This is from A Way in the Woods: awakening and mindfulness
In all my years of following the Buddhist path, there has been only one teaching that made me cringe. Whenever I heard it, my reaction was, “Are you kidding me?!” Here’s the story:
Buddha is approached by a monk, who asks for advice regarding desire. It is distracting him from his spiritual practice, not to mention his life. What should he do?
Buddha’s response is to tell him that it is important to remember that seeing our desires fulfilled always leads to suffering. Once we get what we want, we’re afraid we’ll lose it—which, when you think about it, we always will in the end. Better to know that the less we pursue our desires, the less we’ll suffer. So far, so good.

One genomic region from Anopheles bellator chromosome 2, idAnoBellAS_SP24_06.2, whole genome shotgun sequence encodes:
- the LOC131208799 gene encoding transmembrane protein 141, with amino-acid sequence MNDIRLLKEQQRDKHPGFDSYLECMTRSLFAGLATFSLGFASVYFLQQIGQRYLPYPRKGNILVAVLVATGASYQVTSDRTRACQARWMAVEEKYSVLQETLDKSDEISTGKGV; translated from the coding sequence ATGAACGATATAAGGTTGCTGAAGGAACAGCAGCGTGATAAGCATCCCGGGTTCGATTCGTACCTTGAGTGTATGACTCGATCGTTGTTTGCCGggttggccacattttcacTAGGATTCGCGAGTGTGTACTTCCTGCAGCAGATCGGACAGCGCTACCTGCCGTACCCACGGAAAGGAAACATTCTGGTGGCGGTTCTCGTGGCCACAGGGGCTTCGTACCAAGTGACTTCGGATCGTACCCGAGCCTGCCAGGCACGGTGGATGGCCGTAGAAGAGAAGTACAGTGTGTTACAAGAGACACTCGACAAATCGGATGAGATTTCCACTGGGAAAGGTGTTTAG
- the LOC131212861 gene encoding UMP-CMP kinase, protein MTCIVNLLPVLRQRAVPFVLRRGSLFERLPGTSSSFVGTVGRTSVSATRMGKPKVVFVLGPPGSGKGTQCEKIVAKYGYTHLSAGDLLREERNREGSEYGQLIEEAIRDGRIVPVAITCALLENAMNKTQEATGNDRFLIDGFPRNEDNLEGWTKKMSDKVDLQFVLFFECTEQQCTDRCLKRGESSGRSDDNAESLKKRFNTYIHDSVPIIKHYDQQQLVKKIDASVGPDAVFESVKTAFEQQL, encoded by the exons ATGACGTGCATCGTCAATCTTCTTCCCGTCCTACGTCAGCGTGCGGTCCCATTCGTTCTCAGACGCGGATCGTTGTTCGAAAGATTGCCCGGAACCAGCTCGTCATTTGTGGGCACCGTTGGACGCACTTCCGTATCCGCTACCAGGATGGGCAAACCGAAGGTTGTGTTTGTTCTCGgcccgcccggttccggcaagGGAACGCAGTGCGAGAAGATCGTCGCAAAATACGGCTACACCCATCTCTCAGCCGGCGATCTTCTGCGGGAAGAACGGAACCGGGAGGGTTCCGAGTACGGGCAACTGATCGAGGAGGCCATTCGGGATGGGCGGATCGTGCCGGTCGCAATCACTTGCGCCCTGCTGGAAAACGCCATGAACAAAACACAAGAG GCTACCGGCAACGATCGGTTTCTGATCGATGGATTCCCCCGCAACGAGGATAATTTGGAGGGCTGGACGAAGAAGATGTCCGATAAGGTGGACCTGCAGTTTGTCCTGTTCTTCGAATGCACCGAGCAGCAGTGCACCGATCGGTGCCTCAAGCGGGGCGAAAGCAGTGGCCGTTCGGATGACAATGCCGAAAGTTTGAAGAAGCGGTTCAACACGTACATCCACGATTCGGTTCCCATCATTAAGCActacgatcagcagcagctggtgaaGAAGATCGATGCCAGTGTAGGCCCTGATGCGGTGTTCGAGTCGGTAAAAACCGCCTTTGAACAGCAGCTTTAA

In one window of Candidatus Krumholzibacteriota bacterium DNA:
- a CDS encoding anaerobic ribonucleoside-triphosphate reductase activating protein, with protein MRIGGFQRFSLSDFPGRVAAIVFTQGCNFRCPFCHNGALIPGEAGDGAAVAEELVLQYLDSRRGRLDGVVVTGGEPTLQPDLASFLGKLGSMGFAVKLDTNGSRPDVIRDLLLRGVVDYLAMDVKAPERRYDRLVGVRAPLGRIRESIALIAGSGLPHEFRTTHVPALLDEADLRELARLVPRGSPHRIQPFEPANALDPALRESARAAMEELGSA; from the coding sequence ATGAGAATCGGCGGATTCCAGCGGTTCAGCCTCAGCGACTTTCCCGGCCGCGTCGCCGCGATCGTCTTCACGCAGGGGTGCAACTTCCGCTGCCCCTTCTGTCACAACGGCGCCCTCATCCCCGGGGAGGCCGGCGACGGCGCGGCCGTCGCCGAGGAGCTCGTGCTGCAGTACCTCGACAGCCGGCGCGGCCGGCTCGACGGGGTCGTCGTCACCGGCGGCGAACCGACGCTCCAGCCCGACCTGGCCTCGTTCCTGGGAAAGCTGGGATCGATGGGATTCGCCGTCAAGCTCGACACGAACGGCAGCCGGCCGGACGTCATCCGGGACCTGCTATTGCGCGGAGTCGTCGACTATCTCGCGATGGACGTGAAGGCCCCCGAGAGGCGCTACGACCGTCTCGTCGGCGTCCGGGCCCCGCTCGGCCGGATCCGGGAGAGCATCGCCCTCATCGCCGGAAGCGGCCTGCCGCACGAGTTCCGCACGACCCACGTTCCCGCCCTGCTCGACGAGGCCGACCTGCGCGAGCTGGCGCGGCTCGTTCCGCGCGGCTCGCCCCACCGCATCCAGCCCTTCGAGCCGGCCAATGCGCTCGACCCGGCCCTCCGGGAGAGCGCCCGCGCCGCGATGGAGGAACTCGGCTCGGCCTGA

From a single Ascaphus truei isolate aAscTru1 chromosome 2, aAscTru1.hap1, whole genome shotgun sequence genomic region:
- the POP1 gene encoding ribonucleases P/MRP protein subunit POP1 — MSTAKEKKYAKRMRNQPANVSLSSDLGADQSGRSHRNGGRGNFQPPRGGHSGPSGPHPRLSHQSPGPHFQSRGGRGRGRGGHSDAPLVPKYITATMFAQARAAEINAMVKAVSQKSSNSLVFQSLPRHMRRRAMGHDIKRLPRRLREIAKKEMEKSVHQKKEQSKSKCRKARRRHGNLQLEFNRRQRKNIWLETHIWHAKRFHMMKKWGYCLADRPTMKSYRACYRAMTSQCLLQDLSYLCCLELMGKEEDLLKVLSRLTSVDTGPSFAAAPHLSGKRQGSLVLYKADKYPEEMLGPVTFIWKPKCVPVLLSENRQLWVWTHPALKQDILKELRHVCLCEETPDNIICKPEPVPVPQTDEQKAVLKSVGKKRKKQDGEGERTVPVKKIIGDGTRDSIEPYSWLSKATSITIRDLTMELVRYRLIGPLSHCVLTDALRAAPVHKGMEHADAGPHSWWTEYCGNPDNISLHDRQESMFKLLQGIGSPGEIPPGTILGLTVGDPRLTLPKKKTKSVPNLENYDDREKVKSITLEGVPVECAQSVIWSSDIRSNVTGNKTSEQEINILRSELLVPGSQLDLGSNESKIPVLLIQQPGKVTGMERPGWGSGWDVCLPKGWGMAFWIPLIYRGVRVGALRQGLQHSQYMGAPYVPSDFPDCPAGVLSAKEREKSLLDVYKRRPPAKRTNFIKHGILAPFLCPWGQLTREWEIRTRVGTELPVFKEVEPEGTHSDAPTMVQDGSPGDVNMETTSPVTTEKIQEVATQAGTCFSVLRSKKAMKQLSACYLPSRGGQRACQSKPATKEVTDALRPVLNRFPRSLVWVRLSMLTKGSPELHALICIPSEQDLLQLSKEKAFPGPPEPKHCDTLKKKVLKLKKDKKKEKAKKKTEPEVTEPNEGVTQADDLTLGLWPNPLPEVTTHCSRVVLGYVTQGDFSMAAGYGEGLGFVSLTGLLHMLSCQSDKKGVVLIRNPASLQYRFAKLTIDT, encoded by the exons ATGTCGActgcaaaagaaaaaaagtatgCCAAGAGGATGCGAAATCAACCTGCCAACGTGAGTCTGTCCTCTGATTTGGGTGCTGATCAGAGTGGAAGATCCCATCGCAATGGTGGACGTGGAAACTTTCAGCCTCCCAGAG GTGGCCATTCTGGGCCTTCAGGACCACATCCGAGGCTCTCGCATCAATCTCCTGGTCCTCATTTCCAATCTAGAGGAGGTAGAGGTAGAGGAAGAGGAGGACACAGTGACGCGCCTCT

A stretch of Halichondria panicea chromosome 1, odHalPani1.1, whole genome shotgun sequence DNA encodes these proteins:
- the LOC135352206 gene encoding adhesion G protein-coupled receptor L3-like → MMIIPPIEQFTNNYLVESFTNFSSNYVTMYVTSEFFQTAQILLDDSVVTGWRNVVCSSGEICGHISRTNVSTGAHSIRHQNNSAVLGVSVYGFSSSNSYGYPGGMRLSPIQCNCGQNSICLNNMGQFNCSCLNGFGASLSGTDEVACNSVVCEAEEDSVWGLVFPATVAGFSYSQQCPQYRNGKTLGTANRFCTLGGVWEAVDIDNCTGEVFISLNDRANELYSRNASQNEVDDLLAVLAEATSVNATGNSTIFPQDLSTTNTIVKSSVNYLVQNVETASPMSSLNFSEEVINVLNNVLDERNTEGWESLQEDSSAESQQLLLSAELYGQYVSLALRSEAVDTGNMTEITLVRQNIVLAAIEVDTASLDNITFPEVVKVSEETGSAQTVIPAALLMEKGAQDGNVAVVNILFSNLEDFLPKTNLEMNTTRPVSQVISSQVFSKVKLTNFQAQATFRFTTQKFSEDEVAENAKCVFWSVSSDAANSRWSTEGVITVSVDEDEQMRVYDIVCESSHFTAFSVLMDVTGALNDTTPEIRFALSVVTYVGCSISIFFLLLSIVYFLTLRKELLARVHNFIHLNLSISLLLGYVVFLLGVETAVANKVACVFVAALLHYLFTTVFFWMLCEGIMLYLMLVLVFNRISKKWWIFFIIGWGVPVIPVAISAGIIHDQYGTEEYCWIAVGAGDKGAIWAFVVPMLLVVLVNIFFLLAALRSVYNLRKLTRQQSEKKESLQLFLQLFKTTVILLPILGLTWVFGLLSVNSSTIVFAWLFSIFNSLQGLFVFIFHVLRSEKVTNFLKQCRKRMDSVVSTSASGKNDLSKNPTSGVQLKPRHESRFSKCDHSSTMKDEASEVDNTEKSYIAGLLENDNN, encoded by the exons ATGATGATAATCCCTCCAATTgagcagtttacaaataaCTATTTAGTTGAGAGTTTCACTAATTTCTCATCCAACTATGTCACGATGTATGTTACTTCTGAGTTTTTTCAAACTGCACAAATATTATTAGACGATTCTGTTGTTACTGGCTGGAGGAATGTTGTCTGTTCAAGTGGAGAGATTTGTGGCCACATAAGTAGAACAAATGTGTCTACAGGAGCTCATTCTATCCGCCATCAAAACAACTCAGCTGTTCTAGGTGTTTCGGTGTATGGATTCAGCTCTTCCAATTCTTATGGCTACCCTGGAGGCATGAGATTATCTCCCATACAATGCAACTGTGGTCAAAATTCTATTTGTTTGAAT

The monk thanks him for his advice, then mentions that he will be heading out for the village of Sunaparanta.
Buddha is taken aback. He asks the monk if he knows that the place is known for its “fierce roughness”—what will he do if they abuse and threaten him?
The monk responds, “Then I shall think these people are truly kind in that they did not give me a blow with a fist.”
But Buddha can’t leave this alone. What if they do punch you?
The monk says, then he will think that they are truly kind because they didn’t hit him with a clod.
Well, what if they hit him with a clod?
He’ll be grateful that it wasn’t a stick.
What if it was a stick?
They were truly kind to not stab him.
And if they did stab him?
Well, at least they didn’t kill him.
What if they did kill him?
The monk’s response is to tell Buddha that he knows that there are some monks who, “being humiliated by the body and by life, sought death.” He would consider himself lucky to find death without seeking it.
Are you kidding me?!